gaelic

IPA: gˈeɪɫɪk

Root Word: Gaelic

noun

  • Goidelic; any Goidelic language.
  • Irish Gaelic.
  • Manx Gaelic.
  • Scottish Gaelic.
  • Short for Gaelic football. [An Irish form of football played by two teams of 15 players each, who score by kicking or punching a ball into the opposing team's goal or over a crossbar and between two upright posts above the goal.]

adjective

  • Of or relating to the Gaels, the Goidel peoples of Scotland, Ireland, and the Manx, or their languages.

Examples of "gaelic" in Sentences

  • Today the Gaelic script and the .
  • Gaelic this and Gaelic that, so fair.
  • I speak Gaelic and that's no Gaelic word.
  • But there are still ethnically Gaelic people.
  • A gaelic historian is a historian of gaelic stuff.
  • The name may derive from the Gaelic word for porpoise.
  • I'll happily debate in Gaelic with you on the Gaelic page.
  • Mclaren is a nice name of scotch/irish/celtic/gaelic origin.
  • The name of the glen is a curious 'Gaelicisation' of the Gaelic.
  • This is in Gaelic with one or two words either in Gaelic or Latin.
  • In Gaelic, the vocative case causes lenition of the initial letter of names.
  • The years signify the last time these counties won the All-Ireland gaelic football championship.
  • We drove up to Bridie Dees (gaelic = Brighd ni Dige), with its colourful front of black and red and had a drink.
  • No argument there rg, however, in the context of N. Ireland, Irish gaelic is unfortunately for a host of reasons not for everybody.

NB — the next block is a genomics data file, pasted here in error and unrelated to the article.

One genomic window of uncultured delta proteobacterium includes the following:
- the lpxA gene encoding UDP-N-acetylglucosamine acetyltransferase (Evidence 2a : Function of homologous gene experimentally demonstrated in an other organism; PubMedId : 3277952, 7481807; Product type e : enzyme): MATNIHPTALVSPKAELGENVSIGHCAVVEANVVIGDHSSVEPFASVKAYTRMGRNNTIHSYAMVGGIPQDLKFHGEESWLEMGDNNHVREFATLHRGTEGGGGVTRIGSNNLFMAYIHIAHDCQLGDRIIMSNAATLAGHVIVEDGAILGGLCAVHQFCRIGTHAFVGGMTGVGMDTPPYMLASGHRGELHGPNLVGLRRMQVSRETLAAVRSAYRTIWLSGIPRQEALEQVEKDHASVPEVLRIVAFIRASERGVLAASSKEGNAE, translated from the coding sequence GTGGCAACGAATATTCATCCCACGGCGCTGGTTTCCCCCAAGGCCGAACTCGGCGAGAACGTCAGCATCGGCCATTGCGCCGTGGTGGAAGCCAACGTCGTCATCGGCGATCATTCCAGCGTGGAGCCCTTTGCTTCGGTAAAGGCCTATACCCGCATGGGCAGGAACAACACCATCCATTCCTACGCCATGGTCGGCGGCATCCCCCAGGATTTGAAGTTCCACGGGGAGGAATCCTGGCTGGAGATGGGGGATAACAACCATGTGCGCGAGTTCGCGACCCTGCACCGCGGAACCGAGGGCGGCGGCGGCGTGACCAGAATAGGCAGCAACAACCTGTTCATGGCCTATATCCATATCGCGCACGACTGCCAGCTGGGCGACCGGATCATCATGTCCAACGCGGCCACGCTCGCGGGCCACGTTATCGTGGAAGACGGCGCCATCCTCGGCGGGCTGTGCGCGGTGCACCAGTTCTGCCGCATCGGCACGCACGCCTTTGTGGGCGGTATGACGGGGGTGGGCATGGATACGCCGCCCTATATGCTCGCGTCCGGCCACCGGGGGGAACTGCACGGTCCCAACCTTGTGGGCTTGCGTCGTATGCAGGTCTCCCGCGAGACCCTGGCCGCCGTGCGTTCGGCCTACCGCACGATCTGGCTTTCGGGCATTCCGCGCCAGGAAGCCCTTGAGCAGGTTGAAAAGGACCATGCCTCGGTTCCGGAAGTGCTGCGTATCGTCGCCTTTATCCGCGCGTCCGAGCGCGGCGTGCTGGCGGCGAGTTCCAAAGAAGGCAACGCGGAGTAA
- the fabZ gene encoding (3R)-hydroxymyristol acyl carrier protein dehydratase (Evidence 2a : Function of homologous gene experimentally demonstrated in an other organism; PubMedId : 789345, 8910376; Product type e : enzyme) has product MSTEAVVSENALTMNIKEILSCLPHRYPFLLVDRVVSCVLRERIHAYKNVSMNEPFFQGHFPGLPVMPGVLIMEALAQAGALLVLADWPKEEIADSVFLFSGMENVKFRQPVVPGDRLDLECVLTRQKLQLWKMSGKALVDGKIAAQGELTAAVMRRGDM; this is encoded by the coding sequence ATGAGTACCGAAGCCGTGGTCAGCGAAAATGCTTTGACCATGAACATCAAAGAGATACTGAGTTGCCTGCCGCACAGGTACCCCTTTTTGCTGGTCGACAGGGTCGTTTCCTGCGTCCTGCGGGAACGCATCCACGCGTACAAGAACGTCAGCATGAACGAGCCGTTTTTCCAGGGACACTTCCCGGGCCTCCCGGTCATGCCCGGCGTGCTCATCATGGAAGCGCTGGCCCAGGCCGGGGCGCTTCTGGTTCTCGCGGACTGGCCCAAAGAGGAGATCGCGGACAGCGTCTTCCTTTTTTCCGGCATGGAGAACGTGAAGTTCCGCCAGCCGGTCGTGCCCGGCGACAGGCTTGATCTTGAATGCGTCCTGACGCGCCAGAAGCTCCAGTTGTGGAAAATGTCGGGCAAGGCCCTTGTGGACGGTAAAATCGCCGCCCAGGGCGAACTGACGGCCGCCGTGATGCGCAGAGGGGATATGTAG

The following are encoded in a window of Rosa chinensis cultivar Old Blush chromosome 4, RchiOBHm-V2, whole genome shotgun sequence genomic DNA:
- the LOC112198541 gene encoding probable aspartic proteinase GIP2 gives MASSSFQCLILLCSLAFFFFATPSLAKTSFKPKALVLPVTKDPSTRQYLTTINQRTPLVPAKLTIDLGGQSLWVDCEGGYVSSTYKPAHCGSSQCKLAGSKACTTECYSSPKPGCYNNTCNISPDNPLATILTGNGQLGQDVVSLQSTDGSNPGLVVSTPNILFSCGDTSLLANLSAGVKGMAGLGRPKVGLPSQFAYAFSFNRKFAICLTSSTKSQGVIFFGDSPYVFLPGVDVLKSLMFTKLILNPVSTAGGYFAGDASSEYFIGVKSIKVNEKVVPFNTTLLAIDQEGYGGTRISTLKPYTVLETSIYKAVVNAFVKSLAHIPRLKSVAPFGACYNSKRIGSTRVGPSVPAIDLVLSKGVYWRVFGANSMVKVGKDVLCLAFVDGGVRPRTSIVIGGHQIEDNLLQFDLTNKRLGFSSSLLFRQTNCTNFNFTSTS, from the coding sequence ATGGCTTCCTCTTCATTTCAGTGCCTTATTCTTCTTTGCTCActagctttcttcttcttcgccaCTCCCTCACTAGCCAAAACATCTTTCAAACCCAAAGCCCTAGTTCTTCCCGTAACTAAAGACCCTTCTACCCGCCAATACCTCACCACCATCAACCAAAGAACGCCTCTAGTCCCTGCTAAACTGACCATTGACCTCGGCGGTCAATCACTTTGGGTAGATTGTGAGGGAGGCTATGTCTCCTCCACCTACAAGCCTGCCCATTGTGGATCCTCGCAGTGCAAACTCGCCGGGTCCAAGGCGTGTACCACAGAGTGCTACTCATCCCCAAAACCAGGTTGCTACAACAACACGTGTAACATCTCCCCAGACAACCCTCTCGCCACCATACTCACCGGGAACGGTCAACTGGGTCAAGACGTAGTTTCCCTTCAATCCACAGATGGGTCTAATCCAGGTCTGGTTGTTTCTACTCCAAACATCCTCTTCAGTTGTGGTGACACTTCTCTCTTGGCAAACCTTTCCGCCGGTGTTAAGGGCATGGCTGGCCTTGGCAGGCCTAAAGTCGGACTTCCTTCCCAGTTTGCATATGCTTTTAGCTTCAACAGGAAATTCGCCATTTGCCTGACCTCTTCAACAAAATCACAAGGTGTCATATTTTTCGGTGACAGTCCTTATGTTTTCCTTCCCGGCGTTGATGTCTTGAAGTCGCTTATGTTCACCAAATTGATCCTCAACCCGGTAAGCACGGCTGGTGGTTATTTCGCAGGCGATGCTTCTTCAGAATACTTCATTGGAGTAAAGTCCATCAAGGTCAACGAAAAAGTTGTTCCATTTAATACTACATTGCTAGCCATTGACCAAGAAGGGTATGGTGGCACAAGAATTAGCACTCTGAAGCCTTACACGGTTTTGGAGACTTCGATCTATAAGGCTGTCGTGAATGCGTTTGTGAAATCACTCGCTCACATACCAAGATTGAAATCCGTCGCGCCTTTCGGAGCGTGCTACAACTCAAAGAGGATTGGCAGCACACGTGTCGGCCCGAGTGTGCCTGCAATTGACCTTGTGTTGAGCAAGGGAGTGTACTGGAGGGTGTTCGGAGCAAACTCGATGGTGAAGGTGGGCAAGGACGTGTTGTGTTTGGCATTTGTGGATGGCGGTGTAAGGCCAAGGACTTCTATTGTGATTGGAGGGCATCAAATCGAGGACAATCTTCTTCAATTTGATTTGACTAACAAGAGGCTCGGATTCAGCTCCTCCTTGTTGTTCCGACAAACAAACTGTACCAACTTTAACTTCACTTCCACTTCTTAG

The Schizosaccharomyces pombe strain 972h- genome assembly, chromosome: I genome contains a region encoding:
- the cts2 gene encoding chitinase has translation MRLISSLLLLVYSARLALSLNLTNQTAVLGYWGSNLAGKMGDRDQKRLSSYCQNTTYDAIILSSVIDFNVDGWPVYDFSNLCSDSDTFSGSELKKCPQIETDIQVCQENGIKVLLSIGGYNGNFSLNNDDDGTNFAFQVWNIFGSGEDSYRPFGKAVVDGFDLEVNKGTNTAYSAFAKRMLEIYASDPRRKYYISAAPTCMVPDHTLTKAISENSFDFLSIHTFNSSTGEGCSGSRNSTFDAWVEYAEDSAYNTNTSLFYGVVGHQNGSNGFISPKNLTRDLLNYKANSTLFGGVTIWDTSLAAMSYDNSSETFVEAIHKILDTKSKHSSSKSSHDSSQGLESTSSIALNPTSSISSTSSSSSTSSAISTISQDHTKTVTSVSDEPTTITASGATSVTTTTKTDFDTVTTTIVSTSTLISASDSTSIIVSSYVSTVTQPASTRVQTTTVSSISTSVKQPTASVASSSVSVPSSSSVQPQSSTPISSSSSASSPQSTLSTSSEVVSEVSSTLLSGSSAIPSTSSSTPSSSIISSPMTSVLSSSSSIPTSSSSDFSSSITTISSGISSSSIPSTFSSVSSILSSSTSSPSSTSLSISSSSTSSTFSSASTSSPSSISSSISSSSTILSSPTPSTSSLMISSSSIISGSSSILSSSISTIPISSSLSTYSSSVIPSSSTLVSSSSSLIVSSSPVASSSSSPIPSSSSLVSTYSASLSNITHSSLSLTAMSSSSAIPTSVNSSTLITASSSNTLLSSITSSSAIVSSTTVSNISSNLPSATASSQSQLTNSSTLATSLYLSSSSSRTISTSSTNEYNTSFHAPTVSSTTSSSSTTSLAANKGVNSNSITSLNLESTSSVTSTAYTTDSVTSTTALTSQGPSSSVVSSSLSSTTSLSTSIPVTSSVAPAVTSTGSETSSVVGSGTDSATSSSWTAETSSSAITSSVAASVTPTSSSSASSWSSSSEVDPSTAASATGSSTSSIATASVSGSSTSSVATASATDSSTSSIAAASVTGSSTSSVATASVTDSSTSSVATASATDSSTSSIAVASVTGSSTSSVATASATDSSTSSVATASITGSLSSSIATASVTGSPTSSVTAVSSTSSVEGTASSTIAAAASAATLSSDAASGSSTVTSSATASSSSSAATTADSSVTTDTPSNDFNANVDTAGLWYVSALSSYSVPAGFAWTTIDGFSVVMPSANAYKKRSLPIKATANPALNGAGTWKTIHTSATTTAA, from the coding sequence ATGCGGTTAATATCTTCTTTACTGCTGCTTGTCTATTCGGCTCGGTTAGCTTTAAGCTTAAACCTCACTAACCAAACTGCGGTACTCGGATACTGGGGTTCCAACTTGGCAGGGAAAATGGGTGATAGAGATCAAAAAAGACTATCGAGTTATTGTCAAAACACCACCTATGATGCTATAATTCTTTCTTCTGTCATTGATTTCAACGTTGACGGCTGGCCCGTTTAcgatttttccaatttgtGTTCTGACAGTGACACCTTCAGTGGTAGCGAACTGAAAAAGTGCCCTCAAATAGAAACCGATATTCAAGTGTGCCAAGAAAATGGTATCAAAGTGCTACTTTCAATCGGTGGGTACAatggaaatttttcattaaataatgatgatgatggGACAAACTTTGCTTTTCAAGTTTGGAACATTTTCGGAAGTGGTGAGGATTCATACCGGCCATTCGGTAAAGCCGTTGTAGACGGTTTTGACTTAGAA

• Ever since I learned my name meant ‘friend’ in gaelic, My mind is in this state: ‘IrelandIrelandIrelandIrelanIrelandIrelandIreland’
  • If I were you what would be more worrying is the fact that not one state primary school has taken up the choice of gaelic lessons offered to them by Ruane last year.
  • i know what they are ... tis why i sent you the link about the surname. though there is a decidedly 'gaelic' element, as i am refusing to do this with anything other than a nice calligraphy pen? who shall ever know? rawr well here then ...
  • Translation will still be required in the other direction, ie from Welsh (and indeed Irish/Scottish gaelic) to English so I can't imagine it's going to cost that many interpretators 'or translators' presently working in this area their livelihoods.
  • If the latter, then, I think, there has to be an acceptance that what other potential speakers of the language get from it will be different from you - eg not an expression of your gaelic identity and history (and I that's only an educated guess, correct me if I'm wrong).

Related Links

syllables in gaelicsynonyms for gaelicdescribing words for gaelicunscramble gaelic

Workbooks

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